Crumbly leaf, rough bark, helicopter seed. We filled our bag with bits of nature. All our friends around us did the same, racing to check off finds on the list. Farah staggered down stair-stepped roots to the creek, looking for one last thing, a shell. There, a fragile little oval one waited, an empty cup balanced on a table of dirt. I leaned down to pick it up and held it out to her, but she didn’t reach for it.

She stood paused, studying almost. In the middle of a group of boulders, she scanned for something familiar. It had been several weeks since our last time creek stomping…and now it looked like a whole different place.

Before, the kids had splashed down into ripples and slid their feet over slimy rocks. Now they walked out onto dry land. The fallen timber that rested half in, half out of water like some kind of amphibian…now it sprawled over dirt and pebbles, exposed and thirsty.

“It dwied all up,” she rumpled her lips, then looked down at her water shoes, no hint of water on them, “it needs mo’ wain in it.” She kept going, rolling all her Rs out like Ws, “We need wain to come down to get wada in the cweek.”

Toddler talk or not, it was a prayer sung out, a psalm, like David’s cry when he felt His need: “My soul thirsts for You…in a dry and weary land where there is no water.”

The rainless days may have looked like happy blue skies and sunshine, but they were draining us of the basics of life, basics we had no way of replenishing. We thirst for something we cannot supply on our own. We are needy, but so often we don’t see it.

Here in the middle of the dry creek bed, in the dust, my little girl found her need.

The next several days, she talked about it in naptime prayers, and bedtime prayers, and mealtime prayers, always asking for the creek to fill. Over and over she prayed, relentless as the drought, for days that must have seemed like months to her toddler sense of time.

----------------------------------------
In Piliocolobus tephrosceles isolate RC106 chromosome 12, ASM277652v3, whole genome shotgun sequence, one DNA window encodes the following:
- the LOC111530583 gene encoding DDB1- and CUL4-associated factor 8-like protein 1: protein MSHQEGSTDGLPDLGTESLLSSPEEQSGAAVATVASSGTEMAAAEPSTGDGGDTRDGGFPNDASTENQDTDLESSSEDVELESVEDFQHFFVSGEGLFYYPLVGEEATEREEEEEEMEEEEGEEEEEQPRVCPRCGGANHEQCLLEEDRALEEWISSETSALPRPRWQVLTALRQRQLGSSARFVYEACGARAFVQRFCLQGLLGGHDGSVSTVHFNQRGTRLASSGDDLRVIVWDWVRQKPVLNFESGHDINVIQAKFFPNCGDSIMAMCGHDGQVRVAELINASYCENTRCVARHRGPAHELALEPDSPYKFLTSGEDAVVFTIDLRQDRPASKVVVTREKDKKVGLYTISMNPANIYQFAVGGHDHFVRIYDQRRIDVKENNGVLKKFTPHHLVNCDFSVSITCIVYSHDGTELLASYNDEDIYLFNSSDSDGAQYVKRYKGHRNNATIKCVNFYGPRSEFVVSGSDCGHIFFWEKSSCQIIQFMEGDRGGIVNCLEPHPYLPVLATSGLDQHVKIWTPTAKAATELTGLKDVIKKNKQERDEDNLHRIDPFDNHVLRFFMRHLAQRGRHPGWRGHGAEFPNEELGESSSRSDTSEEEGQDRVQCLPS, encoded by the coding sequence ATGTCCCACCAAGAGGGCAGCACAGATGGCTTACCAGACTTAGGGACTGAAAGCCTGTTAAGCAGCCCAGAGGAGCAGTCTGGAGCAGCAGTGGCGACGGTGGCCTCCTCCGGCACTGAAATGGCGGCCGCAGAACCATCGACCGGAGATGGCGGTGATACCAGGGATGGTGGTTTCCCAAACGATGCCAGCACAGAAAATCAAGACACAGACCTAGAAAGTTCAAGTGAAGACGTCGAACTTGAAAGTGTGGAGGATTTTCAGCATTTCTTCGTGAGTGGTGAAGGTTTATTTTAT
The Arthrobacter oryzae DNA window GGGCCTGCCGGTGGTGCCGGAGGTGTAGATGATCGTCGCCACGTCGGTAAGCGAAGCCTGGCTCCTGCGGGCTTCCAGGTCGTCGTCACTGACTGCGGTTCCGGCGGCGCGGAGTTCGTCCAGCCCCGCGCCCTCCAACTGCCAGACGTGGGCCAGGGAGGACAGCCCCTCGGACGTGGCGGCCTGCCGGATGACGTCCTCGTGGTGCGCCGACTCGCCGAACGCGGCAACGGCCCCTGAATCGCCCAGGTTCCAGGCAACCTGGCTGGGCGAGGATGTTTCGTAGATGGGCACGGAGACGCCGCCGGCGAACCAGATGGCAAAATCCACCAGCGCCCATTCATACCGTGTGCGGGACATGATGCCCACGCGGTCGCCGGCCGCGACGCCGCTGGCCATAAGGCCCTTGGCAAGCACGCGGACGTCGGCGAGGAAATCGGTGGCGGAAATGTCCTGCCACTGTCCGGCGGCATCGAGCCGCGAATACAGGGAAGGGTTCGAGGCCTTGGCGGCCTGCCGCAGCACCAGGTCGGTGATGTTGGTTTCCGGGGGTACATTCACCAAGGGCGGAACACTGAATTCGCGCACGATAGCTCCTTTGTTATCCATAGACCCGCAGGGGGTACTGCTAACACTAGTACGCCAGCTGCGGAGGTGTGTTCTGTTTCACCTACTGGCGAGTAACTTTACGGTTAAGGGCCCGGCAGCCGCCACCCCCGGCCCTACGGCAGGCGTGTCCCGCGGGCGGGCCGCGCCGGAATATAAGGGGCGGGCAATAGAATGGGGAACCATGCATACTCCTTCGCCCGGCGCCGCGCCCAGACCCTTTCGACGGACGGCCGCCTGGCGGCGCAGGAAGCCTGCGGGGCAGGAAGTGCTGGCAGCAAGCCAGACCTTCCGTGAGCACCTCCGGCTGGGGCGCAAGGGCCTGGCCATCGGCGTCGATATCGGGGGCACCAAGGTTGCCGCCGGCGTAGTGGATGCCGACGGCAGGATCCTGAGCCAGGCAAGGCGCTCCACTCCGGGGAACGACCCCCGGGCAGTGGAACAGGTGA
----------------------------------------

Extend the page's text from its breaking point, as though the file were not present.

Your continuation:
And then one afternoon, after all that waiting…a crack in the sky. We saw the power and glory in blurry window panes. We hollered our thanks and burst into applause and when the thunder moved along, we ventured out into the downpour. Judging from the pictures on instagram, half of you did the same.

Farah laughed at the water that bounced in under the covered porch. She puddle-jumped in her Mary Janes. I didn’t even have to tell her to. She knew what to do. She danced, not to pray for rain, but to praise for it. The person who knows her need is the person who rejoices most wildly at relief.

The next day, we headed back to the forest. There, down the hill, the beginning of her answer to prayer babbled over the rocks. And she stomped right in.

{I’m praying for more rain and wisdom for farmers trying to recover from crop losses in the epicenter of the drought. What has this summer’s stretch of dryness shown you about your need?}

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